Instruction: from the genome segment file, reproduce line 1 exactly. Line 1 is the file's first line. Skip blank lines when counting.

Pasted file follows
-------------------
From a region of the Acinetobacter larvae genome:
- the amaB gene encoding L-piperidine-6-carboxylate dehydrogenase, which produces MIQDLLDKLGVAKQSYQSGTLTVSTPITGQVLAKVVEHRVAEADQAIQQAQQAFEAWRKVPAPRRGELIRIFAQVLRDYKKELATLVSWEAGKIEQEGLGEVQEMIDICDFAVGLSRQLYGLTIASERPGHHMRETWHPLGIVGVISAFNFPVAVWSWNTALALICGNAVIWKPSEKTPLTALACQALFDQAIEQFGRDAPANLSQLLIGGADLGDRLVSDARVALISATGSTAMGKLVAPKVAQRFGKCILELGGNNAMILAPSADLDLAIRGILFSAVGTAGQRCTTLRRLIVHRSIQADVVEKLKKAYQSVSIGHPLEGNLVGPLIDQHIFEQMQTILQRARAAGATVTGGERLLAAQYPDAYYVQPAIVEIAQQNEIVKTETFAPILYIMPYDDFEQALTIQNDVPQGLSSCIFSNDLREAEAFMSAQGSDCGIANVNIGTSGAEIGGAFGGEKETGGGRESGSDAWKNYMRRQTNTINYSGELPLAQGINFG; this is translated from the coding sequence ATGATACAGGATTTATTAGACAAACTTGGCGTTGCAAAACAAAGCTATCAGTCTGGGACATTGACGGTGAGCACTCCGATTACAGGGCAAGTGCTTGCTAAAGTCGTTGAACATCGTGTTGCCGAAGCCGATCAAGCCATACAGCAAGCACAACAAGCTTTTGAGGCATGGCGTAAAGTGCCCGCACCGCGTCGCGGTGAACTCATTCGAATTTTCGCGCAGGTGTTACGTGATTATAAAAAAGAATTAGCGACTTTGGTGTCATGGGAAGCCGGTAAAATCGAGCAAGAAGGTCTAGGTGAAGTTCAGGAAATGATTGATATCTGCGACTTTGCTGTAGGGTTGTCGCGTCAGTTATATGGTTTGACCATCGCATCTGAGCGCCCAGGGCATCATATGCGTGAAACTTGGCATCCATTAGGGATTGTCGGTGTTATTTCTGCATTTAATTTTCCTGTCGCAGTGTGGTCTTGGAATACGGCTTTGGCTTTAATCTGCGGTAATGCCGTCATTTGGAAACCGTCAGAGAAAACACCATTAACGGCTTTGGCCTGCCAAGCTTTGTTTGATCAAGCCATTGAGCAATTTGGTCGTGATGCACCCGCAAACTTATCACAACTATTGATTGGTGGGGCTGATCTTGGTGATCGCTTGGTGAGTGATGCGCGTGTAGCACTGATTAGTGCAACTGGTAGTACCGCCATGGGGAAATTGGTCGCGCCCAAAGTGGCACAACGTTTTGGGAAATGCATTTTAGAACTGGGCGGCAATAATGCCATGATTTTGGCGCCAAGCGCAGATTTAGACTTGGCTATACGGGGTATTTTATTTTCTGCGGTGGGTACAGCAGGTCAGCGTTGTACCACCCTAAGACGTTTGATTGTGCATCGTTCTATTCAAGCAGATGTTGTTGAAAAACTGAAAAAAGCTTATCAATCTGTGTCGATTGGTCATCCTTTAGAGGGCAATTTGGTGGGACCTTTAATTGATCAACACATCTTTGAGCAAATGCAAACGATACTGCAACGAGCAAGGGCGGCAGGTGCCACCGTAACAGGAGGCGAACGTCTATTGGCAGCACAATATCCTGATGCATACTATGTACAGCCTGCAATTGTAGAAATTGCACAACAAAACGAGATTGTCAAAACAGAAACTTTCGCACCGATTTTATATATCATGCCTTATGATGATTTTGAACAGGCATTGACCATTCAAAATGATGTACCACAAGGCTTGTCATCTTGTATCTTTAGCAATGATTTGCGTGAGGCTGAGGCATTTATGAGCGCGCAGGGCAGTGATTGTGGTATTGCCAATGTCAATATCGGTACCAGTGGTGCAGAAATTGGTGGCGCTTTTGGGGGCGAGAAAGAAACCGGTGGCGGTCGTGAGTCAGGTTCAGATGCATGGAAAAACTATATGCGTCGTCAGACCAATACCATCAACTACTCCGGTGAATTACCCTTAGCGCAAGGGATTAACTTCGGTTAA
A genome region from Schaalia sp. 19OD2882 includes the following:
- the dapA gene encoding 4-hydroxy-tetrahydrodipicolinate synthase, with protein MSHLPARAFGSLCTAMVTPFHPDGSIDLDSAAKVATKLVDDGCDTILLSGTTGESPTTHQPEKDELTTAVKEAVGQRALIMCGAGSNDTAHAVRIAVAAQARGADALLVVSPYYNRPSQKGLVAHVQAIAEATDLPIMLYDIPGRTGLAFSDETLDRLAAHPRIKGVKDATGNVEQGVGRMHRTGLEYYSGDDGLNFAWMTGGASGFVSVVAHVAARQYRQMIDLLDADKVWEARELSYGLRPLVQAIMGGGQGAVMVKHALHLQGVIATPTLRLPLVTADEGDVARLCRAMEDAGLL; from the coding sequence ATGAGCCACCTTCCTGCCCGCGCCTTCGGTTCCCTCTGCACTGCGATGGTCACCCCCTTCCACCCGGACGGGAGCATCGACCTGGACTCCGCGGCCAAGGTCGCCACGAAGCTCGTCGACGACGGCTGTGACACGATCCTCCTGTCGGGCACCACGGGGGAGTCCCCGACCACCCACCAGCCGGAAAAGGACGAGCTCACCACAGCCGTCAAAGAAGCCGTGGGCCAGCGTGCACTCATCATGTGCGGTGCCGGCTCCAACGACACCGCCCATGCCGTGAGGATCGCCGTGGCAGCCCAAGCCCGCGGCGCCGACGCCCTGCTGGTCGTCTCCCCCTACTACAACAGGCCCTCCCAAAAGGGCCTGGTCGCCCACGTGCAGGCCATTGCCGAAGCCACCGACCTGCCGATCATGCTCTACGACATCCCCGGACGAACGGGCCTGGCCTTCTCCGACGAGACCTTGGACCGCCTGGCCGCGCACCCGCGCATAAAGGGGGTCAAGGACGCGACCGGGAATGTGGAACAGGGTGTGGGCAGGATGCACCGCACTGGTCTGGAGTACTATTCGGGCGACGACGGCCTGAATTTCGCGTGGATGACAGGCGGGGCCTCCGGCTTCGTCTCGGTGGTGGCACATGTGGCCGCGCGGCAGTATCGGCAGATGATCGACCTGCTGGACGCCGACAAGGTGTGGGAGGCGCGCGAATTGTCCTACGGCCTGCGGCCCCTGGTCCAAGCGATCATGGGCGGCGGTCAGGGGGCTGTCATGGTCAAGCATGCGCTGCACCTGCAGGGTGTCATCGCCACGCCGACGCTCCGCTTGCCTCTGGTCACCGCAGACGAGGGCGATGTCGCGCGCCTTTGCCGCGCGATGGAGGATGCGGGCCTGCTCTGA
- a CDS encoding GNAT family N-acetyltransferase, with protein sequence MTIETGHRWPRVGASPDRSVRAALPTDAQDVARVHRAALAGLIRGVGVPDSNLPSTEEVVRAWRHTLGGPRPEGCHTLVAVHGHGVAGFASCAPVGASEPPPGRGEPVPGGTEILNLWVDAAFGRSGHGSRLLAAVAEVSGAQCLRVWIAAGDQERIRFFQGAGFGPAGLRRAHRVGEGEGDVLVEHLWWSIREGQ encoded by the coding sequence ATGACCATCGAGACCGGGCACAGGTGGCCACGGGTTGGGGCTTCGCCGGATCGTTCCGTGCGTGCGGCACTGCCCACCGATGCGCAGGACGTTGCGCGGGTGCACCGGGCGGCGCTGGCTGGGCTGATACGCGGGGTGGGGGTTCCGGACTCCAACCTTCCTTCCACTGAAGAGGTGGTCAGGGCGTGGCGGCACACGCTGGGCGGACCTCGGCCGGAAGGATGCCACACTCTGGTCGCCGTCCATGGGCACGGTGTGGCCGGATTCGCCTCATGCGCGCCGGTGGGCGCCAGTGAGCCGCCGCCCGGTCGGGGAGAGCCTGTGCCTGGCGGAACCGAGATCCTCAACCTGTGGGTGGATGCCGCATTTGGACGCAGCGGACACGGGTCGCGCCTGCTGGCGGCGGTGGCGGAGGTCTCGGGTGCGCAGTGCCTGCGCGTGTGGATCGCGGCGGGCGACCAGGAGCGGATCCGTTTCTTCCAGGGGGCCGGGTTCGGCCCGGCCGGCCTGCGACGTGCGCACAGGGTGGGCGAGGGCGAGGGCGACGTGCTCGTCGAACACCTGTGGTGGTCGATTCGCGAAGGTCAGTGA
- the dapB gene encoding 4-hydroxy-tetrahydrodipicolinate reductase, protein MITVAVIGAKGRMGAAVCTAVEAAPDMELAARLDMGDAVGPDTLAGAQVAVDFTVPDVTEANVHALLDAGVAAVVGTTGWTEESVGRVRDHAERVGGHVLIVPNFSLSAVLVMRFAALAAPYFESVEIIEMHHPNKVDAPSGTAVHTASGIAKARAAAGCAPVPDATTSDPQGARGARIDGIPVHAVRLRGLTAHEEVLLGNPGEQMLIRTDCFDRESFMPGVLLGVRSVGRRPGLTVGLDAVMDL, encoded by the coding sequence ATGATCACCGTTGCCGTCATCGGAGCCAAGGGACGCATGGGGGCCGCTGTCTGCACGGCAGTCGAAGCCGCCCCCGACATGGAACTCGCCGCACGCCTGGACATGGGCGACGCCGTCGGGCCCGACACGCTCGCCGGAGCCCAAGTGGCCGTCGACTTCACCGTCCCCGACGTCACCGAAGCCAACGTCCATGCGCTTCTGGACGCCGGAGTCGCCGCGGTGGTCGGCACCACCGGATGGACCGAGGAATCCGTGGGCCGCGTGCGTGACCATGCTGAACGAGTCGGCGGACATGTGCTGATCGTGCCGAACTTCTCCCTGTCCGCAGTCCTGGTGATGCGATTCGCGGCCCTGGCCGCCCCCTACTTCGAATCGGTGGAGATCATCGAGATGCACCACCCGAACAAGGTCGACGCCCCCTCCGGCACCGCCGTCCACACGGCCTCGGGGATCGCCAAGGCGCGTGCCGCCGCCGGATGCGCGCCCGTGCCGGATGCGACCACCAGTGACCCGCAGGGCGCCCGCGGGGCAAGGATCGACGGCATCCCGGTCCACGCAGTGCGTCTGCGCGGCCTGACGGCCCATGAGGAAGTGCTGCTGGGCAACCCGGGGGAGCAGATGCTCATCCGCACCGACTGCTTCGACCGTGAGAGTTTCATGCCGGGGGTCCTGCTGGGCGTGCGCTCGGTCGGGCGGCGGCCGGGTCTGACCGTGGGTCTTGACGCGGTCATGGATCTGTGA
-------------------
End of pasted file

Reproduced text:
From a region of the Acinetobacter larvae genome: